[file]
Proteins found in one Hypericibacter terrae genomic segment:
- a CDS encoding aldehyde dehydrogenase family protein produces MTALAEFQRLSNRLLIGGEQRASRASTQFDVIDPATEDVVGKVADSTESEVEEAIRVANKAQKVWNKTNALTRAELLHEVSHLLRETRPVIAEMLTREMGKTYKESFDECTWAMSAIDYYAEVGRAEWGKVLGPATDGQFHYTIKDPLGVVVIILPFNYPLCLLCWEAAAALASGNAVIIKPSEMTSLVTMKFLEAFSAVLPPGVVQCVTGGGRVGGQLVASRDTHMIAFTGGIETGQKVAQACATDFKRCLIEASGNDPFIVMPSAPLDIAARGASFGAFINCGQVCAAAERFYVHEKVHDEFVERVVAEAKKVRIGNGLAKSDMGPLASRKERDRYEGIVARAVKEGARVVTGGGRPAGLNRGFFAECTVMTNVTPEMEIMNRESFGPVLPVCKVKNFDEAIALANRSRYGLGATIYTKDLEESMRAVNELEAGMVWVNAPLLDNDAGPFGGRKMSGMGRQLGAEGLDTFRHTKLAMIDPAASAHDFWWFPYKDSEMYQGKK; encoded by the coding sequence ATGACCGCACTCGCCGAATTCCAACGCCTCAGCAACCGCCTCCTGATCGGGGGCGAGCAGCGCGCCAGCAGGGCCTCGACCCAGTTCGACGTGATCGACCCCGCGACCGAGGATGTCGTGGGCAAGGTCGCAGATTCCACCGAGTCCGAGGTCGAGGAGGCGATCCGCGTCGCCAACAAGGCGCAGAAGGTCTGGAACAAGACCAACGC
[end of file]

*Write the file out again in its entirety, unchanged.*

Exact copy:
Proteins found in one Hypericibacter terrae genomic segment:
- a CDS encoding aldehyde dehydrogenase family protein produces MTALAEFQRLSNRLLIGGEQRASRASTQFDVIDPATEDVVGKVADSTESEVEEAIRVANKAQKVWNKTNALTRAELLHEVSHLLRETRPVIAEMLTREMGKTYKESFDECTWAMSAIDYYAEVGRAEWGKVLGPATDGQFHYTIKDPLGVVVIILPFNYPLCLLCWEAAAALASGNAVIIKPSEMTSLVTMKFLEAFSAVLPPGVVQCVTGGGRVGGQLVASRDTHMIAFTGGIETGQKVAQACATDFKRCLIEASGNDPFIVMPSAPLDIAARGASFGAFINCGQVCAAAERFYVHEKVHDEFVERVVAEAKKVRIGNGLAKSDMGPLASRKERDRYEGIVARAVKEGARVVTGGGRPAGLNRGFFAECTVMTNVTPEMEIMNRESFGPVLPVCKVKNFDEAIALANRSRYGLGATIYTKDLEESMRAVNELEAGMVWVNAPLLDNDAGPFGGRKMSGMGRQLGAEGLDTFRHTKLAMIDPAASAHDFWWFPYKDSEMYQGKK; encoded by the coding sequence ATGACCGCACTCGCCGAATTCCAACGCCTCAGCAACCGCCTCCTGATCGGGGGCGAGCAGCGCGCCAGCAGGGCCTCGACCCAGTTCGACGTGATCGACCCCGCGACCGAGGATGTCGTGGGCAAGGTCGCAGATTCCACCGAGTCCGAGGTCGAGGAGGCGATCCGCGTCGCCAACAAGGCGCAGAAGGTCTGGAACAAGACCAACGC